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  • State-appropriated funding for Obamacare guides ends; outreach will depend on private funding

    July 1, 2014
    Today, the first day of the new fiscal year, marks the end of state-appropriated funding for more than 500 outreach workers known as In-Person Assistant (IPA) guides, charged with education, outreach, and enrollment help for the new insurance options available under the Affordable Care Act. The Arkansas Insurance Department has closed contracts with the 27 organizations tasked with hiring and overseeing 537 guides throughout the state. The change comes because of an amendment to the private option adopted in last year's fiscal session. In some cases, workers will be laid off and those guide positions will simply end; in other cases, organizations may seek private funding to continue the guides' work or may continue to employ the guides themselves, adding the positions within their own scope of work. /more/
  • Tom Cotton declines to take stance on state minimum wage and private option

    July 1, 2014
    At a press conference today, Rep. Tom Cotton declined to take positions on two big issues likely to get a lot of political attention in Arkansas in the coming months. He wouldn't say where he stood on the state minimum wage hike, saying he was going to focus on "what I can accomplish in Washington for Arkansas families" and continued to dodge questions about his stance on the private option. /more/
  • State officials announce details for planned health savings accounts and cost-sharing for private option

    June 17, 2014
    Lawmakers today got the first glimpse at details of the changes coming to the private option in 2015, including the creation of "Health Independence Accounts" and cost-sharing for beneficiaries below the poverty line. /more/
  • Bird poop and a parrot: Club for Growth goes after Pryor with misleading ad

    May 30, 2014
    The Club for Growth released an ad this week going after Sen. Mark Pryor on (what else?) Obamacare. The ad tries to tie Pryor to President Barack Obama’s much-maligned “if you like your plan, you can keep your plan” promise. The gimmick is a parrot: Obama is saying stuff, and Pryor is saying the same stuff! It's like he's parroting Obama! The thing is, Pryor didn't actually say what's implied in the ad. /more/
  • Eligibility verification not complete for nearly 5,000 private option beneficiaries; coverage will end May 31 until process is complete

    May 29, 2014
    A technical glitch led to almost 4,798 Arkansans gaining private option coverage prior to fully completing the eligibility verification process. The error was rooted in the way that the federal government submitted data from healthcare.gov to the state. These people have received letters from the Department of Human Services indicating that their private option coverage will end on May 31; in order to regain coverage, they must go back to healthcare.gov and complete the application process. /more/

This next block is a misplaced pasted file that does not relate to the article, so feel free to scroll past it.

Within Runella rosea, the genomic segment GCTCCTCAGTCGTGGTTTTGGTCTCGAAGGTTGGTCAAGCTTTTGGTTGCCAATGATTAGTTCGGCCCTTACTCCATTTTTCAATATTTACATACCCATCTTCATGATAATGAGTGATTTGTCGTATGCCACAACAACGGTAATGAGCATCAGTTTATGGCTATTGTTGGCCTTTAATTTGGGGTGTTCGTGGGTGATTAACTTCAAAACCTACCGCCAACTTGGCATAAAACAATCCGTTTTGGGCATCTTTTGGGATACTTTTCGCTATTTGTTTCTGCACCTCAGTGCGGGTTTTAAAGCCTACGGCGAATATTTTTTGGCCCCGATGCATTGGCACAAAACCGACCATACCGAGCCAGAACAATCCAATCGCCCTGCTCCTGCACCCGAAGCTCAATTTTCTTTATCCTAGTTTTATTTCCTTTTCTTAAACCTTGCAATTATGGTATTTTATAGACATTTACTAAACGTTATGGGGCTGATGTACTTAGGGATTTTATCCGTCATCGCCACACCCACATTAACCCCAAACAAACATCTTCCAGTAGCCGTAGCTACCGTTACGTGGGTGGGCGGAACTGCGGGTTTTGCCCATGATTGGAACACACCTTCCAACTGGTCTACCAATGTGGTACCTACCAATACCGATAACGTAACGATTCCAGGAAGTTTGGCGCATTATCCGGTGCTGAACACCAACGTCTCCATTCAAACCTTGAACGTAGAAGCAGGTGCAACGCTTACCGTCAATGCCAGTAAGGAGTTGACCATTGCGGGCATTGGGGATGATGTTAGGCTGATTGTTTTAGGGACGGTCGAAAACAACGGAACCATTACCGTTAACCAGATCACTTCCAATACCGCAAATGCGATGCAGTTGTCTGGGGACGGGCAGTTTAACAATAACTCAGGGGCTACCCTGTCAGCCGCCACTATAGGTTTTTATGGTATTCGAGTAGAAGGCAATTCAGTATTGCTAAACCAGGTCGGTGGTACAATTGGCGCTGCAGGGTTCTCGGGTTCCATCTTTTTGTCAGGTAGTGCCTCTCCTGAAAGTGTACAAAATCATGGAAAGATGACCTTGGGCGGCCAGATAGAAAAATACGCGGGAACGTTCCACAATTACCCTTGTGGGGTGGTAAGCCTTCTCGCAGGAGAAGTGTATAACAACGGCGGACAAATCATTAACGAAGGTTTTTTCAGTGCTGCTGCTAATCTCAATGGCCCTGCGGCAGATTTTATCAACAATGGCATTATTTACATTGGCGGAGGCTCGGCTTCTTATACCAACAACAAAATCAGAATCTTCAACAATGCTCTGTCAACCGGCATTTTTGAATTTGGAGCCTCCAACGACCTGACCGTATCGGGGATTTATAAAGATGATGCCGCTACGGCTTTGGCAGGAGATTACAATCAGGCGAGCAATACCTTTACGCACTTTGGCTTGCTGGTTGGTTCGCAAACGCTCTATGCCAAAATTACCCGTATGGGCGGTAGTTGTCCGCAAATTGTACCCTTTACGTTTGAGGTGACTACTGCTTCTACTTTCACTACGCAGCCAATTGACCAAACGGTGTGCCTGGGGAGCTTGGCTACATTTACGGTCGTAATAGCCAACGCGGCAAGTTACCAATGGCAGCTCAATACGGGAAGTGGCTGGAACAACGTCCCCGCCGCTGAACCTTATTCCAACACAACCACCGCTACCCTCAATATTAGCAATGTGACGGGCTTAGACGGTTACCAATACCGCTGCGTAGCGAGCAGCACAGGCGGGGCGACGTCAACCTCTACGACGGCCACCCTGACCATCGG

• More than 170,000 have gained coverage under private option; population continues to lean young

    May 27, 2014
    According to testimony today from the Arkansas Department of Human Services, 170,033 people through the end of April have been deemed eligible and gained coverage under the private option, the state's unique plan using Medicaid funds to purchase private health insurance for low-income Arkansans. This likely means that the policy has already made a significant reduction in the rate of uninsurance in the state. The private option has also made the Arkansas Health Insurance Marketplace as a whole significantly younger, which could help lead to lower premiums in the future. /more/
  • The private option and the Republican primaries

    May 20, 2014
    Roundup on the GOP primaries in which the private option played a heavy role: three private option supporters win, two go down, and one is heading to a runoff. And the Senate — where the margin for re-authorization is extremely tight — now appears to be one vote short. /more/
  • No, there is a not a "bailout" for the Arkansas private option

    May 19, 2014
    Apparently if you call something a “bailout,” people won’t like it! This is the approach taken in a piece on the private option posted earlier last week at Forbes, the third article Forbes has published in the last month or so criticizing the Arkansas plan. We take a look at some of their insinuations, and where things actually stand on the policy and politics of the private option. /more/